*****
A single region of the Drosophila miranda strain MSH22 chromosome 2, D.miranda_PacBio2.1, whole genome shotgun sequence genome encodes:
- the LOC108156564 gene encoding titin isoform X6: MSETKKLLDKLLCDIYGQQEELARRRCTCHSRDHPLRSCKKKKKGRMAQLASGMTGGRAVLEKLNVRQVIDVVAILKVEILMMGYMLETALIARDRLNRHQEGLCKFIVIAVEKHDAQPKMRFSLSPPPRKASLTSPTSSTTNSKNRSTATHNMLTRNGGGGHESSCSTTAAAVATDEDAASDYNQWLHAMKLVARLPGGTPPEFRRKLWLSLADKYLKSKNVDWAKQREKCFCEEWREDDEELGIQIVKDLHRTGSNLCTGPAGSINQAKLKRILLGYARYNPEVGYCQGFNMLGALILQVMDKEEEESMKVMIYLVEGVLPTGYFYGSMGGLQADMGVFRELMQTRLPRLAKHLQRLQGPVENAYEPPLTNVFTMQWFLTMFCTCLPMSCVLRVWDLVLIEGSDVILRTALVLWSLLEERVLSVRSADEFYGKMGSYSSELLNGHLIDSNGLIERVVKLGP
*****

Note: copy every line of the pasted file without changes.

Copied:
A single region of the Drosophila miranda strain MSH22 chromosome 2, D.miranda_PacBio2.1, whole genome shotgun sequence genome encodes:
- the LOC108156564 gene encoding titin isoform X6: MSETKKLLDKLLCDIYGQQEELARRRCTCHSRDHPLRSCKKKKKGRMAQLASGMTGGRAVLEKLNVRQVIDVVAILKVEILMMGYMLETALIARDRLNRHQEGLCKFIVIAVEKHDAQPKMRFSLSPPPRKASLTSPTSSTTNSKNRSTATHNMLTRNGGGGHESSCSTTAAAVATDEDAASDYNQWLHAMKLVARLPGGTPPEFRRKLWLSLADKYLKSKNVDWAKQREKCFCEEWREDDEELGIQIVKDLHRTGSNLCTGPAGSINQAKLKRILLGYARYNPEVGYCQGFNMLGALILQVMDKEEEESMKVMIYLVEGVLPTGYFYGSMGGLQADMGVFRELMQTRLPRLAKHLQRLQGPVENAYEPPLTNVFTMQWFLTMFCTCLPMSCVLRVWDLVLIEGSDVILRTALVLWSLLEERVLSVRSADEFYGKMGSYSSELLNGHLIDSNGLIERVVKLGP